LOS ANGELES -- With an eye toward preserving the talented left arm of rookie phenom Clayton Kershaw, Dodgers manager Joe Torre said Los Angeles would "probably" skip Kershaw when off-days allow the team to do so.
The Dodgers can skip him next week, with Kershaw's day to pitch, Monday, falling on an off-day.
Management rationed Kershaw to no more than 25 innings per month while at Double-A Jacksonville to save his arm for a pennant push with the Dodgers. He's thrown 9 2/3 innings in his first two starts with Los Angeles.
During the weeks he's skipped, Torre said that Kershaw would be available out of the bullpen, but that the team would not go out of its way to use him, because he can get enough throwing in without entering a game.
"Whatever, pitching's pitching," Kershaw said. "I got to throw out of the bullpen in Spring Training a little bit, I did it in the Minor Leagues a few times, so I'd be comfortable with it.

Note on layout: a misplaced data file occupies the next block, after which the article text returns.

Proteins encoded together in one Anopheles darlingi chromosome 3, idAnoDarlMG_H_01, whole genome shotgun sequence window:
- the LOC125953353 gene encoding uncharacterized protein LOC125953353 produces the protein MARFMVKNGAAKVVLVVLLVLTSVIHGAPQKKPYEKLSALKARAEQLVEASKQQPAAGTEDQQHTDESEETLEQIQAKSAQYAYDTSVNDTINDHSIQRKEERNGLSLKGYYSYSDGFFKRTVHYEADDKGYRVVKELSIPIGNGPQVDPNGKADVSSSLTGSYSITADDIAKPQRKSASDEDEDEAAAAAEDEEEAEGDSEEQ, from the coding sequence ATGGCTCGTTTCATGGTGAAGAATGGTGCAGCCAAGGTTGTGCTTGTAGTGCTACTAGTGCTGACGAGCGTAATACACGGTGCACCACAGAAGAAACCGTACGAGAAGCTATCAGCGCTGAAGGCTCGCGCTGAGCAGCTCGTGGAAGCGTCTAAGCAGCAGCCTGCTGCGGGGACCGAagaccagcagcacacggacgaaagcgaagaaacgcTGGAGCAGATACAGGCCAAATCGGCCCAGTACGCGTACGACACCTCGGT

"Mr. Torre will know what's best. Whatever he wants is what I'll do."
Torre does not expect missing a start would make Kershaw "stale."
The manager has experience dealing with a prized young prospect -- although not a starter -- with the the Yankees, his former team, putting rules on how Torre could use Joba Chamberlain last season.
Torre said that Kershaw would warm up once, and if he's used, he's used, and if he's not used, then so be it.
"So it's going to be like being a starter, except he'll pitch an inning or two and that will be it," Torre said. "It will be like we used Chamberlain last year with the Yankees, same situation. I mean, not as a setup man but the same warmup schedule and stuff."
Kershaw is used to such restrictions, after throwing 43 1/3 innings in nearly two months at Double-A Jacksonville before his promotion on May 24, never reaching the seven-inning mark, and with four of his 10 appearances being for less than four innings.
"It's not tough, because when they're trying to take care of you, you really can't argue with that," Kershaw said. "That's their decision and they probably know what's best."
Michael Schwartz is an associate reporter for MLB.com
This story was not subject to the approval of Major League Baseball or its clubs.